In a surprise ending to the long-running Microsoft antitrust trial (see Matt Deatherage's "Who Do You Antitrust" articles in TidBITS-455 and TidBITS-456), the U.S. Department of Justice (DOJ) and Microsoft jointly announced a settlement today.
Although the full terms of the settlement have not yet been made available, the main strokes of the agreement are clear. In exchange for the DOJ and the 19 states dropping their antitrust suits, Microsoft has agreed to "perform 2.1 billion hours of community service." The terms were initially confusing, since Microsoft headquarters are located in the upscale Seattle suburb of Redmond, Washington, but it turns out that both "community" and "service" have innovative definitions.
The DOJ's definition of community for the purposes of the settlement is "the worldwide community of individuals and corporations using Microsoft operating systems released since 23-Aug-95." That the DOJ would identify such a large and amorphous group as a community is stunning, but the implications of the definition of service is equally amazing. According to the DOJ, service is "technical support for any computer software product that operates under eligible operating systems." In short, Microsoft must now provide free (and toll-free!) technical support for any Windows application. It's not yet clear if Windows CE and Windows NT are included in the settlement.
Representatives of the 19 states involved in the antitrust suit also pushed for specific wording that would address additional problems. The terms of the settlement call for Microsoft to hire and train existing welfare recipients in those states to make up at least 65 percent of the total technical support staff necessary to handle the increased call volume. Plus, Microsoft has the choice of either installing satellite campuses around the country or helping to beef up the existing telecommunications infrastructure so these people can telecommute.
Microsoft Assistance -- Microsoft's vaunted public relations team quickly moved to put the best possible face on the settlement, dubbing it "Microsoft Assistance," and suggesting that the idea originated with Microsoft chairman and co-founder Bill Gates. "The proposal surfaced only after Bill went to Washington," said a Microsoft spokesperson. "We've always said that we want to provide the best possible experience for our users, and the research that led to Microsoft Bob also suggested that people learn best when interacting with other people."
In a ceremony in Seattle, Microsoft president Steve Ballmer dedicated the new Microsoft Assistance program to the memory of the late industry writer Cary Lu. Ballmer recalled a meeting at which he'd announced the hiring of 1,500 additional technical support representatives and Cary had asked if Microsoft anticipated a time those positions would be unnecessary because Microsoft's software didn't require as much support. Ballmer noted, "I finally have an answer for Mr. Lu. In my role as president of Microsoft - and Bill agrees with me on this - I can categorically state that every product team at Microsoft now has the goal of totally eliminating the need for technical support."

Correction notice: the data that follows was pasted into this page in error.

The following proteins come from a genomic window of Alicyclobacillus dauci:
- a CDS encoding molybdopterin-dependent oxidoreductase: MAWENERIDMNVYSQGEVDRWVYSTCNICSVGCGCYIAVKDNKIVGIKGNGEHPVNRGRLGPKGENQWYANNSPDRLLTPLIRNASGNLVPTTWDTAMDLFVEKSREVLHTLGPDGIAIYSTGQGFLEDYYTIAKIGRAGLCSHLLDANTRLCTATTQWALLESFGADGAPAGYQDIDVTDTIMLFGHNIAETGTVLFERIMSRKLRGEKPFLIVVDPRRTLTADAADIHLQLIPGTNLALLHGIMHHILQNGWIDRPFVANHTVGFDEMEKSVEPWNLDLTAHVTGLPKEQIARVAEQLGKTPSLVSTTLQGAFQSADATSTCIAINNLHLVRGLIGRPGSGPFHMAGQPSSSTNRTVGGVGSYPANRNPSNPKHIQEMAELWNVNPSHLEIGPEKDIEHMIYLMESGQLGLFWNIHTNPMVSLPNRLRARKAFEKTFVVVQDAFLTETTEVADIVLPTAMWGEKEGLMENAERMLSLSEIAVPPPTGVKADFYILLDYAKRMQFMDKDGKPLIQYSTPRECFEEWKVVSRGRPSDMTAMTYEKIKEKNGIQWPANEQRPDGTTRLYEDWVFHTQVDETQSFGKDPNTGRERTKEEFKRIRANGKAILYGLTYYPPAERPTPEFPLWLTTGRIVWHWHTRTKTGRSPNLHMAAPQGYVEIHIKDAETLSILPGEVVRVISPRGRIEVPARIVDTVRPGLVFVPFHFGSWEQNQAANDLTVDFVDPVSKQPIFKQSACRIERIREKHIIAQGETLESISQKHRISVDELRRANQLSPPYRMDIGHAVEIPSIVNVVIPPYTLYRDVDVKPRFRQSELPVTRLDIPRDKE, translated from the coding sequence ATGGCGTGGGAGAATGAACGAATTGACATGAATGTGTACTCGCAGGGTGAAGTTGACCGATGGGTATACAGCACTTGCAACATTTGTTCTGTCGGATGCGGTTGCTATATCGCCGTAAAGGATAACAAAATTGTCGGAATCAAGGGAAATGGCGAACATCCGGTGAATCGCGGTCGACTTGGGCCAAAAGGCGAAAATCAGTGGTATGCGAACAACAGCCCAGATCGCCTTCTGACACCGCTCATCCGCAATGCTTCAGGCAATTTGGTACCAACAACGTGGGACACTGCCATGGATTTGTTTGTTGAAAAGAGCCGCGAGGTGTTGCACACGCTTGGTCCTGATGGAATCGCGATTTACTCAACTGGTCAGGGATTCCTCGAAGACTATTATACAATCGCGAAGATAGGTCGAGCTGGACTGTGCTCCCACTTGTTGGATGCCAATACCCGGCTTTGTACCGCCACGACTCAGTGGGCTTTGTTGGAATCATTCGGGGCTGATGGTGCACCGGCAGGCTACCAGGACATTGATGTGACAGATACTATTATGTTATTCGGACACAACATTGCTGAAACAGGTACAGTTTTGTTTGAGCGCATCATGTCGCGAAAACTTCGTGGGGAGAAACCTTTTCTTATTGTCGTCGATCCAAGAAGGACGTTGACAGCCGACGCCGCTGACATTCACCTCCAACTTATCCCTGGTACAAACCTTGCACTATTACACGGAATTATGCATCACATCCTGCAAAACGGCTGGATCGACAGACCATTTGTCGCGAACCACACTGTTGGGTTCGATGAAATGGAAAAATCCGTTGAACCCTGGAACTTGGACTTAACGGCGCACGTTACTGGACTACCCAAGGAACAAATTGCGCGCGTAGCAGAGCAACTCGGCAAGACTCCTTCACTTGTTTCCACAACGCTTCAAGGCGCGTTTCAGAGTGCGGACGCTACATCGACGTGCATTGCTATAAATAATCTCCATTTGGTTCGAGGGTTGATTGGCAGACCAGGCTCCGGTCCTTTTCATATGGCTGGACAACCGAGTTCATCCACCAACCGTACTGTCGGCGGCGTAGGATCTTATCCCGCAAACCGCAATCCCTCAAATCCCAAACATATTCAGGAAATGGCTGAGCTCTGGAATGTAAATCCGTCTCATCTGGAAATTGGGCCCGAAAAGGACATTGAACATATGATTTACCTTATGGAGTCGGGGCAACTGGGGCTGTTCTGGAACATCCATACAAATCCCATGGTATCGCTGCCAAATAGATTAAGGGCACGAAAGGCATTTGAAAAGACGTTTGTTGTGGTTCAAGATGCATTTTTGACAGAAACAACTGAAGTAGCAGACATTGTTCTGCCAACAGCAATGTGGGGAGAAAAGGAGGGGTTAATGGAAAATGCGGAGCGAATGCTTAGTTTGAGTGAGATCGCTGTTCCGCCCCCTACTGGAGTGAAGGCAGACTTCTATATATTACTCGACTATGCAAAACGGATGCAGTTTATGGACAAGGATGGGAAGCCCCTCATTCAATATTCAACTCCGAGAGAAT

Implications -- The implications of the agreement reverberated around the computer world. Quick-witted companies developing Windows products immediately announced plans to release their beta software for sale. On a more human note, many tech support departments will apparently be laid off, although support technicians we spoke with felt they could get jobs with Microsoft, whose stock options are preferable anyway.
The big loser in the settlement would seem to be Apple Computer, which has long made much of the fact that Macs require less support than PCs running Windows. With technical support being free for all Windows users, there's less incentive to buy a Macintosh based on lower support requirements. Apple interim CEO Steve Jobs, looking uncharacteristically stunned, tried to make light of the situation, joking that at least when you called Apple for technical support, you won't have to listen to screaming kids in the background.
Wall Street had feared more significant damage to Microsoft based on the company's surprisingly inept defense during the antitrust trial. So when the settlement was announced, investors reacted predictably, driving Microsoft stock to a new high and thus officially increasing Bill Gates's net worth to over $100 billion. Charles Schwab analyst Makim Richer commented, "What we have here is in many ways a joint project between the U.S. federal government, 19 state governments, and the most successful software company ever. No matter how you look at it, it's a win-win deal for Microsoft, the American people, and the world."
Enter Winux -- Also today, Microsoft said that it plans to release its Microsoft Office suite of applications for Linux, the popular open-source Unix variant that has offered significant competition for Windows NT. A Microsoft spokesperson said that the company is committed to serving its users, particularly those for whom it doesn't have to perform free support. And in a speech from Washington, D.C., where Microsoft chairman Bill Gates was personally negotiating the terms of the settlement, Gates also noted that although Windows 2000 remains on schedule for release in the second quarter of 2001, Microsoft plans a new operating system, called Winux. According to Gates, Winux "gives our users the stability and performance we all admire in Linux, along with the friendly interface of Microsoft Windows." After showing a videotaped demonstration of icons moving around on a reputed Winux desktop and a wizard that helped users recompile their kernels, Gates was careful to point out that Winux is not Windows and thus won't fall under the terms of the settlement.